The received wisdom that single-vineyard wine is better is a pervasive myth, says Margaret Rand in Wine-Searcher. “Single-site wines get all the plaudits and have all the glamor. They’re at the top of most producers’ ranges. But not always at the very top. Sometimes, even above the swaggering, look-at-me single vineyards, is another, even more swaggering wine – and it’s a blend.”
Before I moved to California to begin my job with The Chronicle, I didn’t know much about Lodi wine — and I honestly didn’t think there was much to know. My only real exposure to the region came while working at an East Coast wine shop; the Lodi wines we sold there were cheap, jammy and sickly sweet,” writes Esther Mobley. “Oh, but how wrong I was. Discovering the wines of Lodi has truly been one of the great pleasures of my job over the last few years.”
In the New York Times, Eric Asimov offers notes on the most recent Wine School: Malbecs from Argentina, and announces what’s up next: American bubbly.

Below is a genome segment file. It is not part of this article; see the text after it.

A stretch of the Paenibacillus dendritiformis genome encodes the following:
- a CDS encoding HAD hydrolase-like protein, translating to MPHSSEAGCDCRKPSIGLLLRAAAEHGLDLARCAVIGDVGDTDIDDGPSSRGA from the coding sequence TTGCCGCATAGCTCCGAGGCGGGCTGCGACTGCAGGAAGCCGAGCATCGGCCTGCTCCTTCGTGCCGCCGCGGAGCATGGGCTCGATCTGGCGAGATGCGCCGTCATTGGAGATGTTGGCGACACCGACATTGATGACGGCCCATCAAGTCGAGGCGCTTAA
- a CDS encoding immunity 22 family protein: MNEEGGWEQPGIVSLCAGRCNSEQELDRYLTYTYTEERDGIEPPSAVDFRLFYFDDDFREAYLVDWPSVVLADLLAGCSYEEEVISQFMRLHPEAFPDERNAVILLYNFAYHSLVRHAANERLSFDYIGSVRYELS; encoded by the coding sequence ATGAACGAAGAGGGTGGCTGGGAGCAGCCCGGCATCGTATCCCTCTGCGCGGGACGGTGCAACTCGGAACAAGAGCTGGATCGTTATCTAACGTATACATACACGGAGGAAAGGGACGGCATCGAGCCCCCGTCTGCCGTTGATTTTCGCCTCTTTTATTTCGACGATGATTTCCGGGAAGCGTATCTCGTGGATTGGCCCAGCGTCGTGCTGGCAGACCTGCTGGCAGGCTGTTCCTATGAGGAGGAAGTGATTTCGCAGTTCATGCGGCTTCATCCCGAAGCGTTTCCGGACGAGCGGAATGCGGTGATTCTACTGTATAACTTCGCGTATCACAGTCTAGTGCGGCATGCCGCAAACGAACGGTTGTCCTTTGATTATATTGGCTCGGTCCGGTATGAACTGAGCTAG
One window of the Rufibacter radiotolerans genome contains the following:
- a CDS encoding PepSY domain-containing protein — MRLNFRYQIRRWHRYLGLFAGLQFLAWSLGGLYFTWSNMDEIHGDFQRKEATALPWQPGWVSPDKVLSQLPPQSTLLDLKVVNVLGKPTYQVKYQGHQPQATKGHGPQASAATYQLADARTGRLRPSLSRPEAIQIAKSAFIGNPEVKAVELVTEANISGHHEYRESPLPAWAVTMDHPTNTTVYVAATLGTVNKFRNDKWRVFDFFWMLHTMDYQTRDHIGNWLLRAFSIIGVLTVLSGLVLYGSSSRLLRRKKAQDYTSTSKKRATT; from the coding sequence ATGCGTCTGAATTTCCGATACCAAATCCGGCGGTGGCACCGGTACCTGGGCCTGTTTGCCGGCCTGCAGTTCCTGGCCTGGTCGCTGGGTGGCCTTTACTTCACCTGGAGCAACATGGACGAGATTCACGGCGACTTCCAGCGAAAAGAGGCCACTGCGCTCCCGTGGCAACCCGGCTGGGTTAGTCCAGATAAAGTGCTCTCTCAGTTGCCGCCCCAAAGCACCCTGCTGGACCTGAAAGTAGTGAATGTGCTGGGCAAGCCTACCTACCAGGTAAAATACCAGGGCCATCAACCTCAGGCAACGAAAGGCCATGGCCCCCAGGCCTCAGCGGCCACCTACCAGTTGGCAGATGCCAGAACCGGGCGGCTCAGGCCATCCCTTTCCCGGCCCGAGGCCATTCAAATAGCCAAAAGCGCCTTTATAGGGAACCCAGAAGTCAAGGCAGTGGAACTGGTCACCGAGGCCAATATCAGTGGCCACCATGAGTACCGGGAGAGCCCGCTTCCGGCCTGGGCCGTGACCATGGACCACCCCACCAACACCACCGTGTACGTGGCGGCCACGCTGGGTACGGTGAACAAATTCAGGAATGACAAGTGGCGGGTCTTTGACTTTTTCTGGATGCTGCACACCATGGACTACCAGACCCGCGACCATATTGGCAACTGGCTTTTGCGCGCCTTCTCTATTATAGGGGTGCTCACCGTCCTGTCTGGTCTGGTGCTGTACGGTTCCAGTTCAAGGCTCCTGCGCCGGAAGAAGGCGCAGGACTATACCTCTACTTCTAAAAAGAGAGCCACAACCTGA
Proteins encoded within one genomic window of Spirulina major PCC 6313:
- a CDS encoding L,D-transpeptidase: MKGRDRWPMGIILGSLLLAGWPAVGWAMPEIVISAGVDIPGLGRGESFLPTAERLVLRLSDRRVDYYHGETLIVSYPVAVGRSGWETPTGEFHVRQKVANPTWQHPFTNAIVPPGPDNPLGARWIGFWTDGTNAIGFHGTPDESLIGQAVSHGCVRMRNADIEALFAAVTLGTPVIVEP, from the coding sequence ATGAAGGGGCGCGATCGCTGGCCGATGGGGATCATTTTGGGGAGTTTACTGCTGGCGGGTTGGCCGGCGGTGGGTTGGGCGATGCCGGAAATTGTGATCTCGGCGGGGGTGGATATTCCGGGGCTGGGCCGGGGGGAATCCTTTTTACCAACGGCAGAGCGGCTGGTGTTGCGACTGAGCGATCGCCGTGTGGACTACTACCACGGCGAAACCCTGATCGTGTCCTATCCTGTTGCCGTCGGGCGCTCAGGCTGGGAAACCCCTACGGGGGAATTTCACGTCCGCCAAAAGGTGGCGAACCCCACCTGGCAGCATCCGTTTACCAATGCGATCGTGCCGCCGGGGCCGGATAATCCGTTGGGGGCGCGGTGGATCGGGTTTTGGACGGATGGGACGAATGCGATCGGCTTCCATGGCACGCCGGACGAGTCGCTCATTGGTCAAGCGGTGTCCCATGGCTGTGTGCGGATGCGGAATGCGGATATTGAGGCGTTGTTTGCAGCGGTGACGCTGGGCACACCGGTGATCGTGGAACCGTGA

Damien Wilson, of Sonoma State University, has a warning for the US wine industry: wine premiumization can be a path to ruin. He explains why in Meininger’s.
In the Buyer, Justin Keay has an inspiring visit with Alois Lagedar in Alto Adige. “Lageder says global warming has led him to experiment with varieties that would have been frankly quite unimaginable in this Alpine region even ten years ago. He now grows Viognier and Assyrtiko as well as for me some unexpected red varieties, Cabernet Sauvignon and Tannat, alongside the more traditional local red varieties Schiava (aka Vernatsch and Trollinger) and the more weighty Lagrein.”
In Decanter, Jane Anson reports from a vertical tasting of Château Lafleur, which “doesn’t play by the usual rules of Bordeaux.” (subscription req.)
In Bon Appétit, Emily Schultz highlights Canada’s Okanagan Valley as a wine destination.
Source : http://www.terroirist.com/2019/11/daily-wine-news-in-praise-of-blends/